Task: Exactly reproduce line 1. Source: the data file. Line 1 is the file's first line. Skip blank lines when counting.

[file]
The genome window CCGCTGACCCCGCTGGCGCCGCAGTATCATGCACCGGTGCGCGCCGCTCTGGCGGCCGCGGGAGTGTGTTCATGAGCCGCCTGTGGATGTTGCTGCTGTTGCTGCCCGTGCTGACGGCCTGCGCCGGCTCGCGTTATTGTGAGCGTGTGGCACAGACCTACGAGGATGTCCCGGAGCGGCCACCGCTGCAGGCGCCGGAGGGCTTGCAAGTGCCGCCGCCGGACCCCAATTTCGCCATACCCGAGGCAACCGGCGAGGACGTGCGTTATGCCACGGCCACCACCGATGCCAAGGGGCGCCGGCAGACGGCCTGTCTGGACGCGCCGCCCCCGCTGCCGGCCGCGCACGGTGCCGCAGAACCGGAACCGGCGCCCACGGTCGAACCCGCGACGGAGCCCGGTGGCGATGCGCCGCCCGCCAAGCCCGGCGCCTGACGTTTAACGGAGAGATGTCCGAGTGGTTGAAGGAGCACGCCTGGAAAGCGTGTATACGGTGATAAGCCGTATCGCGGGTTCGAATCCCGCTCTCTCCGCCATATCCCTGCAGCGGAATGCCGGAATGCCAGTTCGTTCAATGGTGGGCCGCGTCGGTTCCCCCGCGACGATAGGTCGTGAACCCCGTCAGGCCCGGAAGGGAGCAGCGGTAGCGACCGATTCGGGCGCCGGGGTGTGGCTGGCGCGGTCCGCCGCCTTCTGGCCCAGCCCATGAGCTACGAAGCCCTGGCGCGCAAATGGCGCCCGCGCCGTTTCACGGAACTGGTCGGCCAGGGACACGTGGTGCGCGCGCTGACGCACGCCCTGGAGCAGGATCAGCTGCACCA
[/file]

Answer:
The genome window CCGCTGACCCCGCTGGCGCCGCAGTATCATGCACCGGTGCGCGCCGCTCTGGCGGCCGCGGGAGTGTGTTCATGAGCCGCCTGTGGATGTTGCTGCTGTTGCTGCCCGTGCTGACGGCCTGCGCCGGCTCGCGTTATTGTGAGCGTGTGGCACAGACCTACGAGGATGTCCCGGAGCGGCCACCGCTGCAGGCGCCGGAGGGCTTGCAAGTGCCGCCGCCGGACCCCAATTTCGCCATACCCGAGGCAACCGGCGAGGACGTGCGTTATGCCACGGCCACCACCGATGCCAAGGGGCGCCGGCAGACGGCCTGTCTGGACGCGCCGCCCCCGCTGCCGGCCGCGCACGGTGCCGCAGAACCGGAACCGGCGCCCACGGTCGAACCCGCGACGGAGCCCGGTGGCGATGCGCCGCCCGCCAAGCCCGGCGCCTGACGTTTAACGGAGAGATGTCCGAGTGGTTGAAGGAGCACGCCTGGAAAGCGTGTATACGGTGATAAGCCGTATCGCGGGTTCGAATCCCGCTCTCTCCGCCATATCCCTGCAGCGGAATGCCGGAATGCCAGTTCGTTCAATGGTGGGCCGCGTCGGTTCCCCCGCGACGATAGGTCGTGAACCCCGTCAGGCCCGGAAGGGAGCAGCGGTAGCGACCGATTCGGGCGCCGGGGTGTGGCTGGCGCGGTCCGCCGCCTTCTGGCCCAGCCCATGAGCTACGAAGCCCTGGCGCGCAAATGGCGCCCGCGCCGTTTCACGGAACTGGTCGGCCAGGGACACGTGGTGCGCGCGCTGACGCACGCCCTGGAGCAGGATCAGCTGCACCA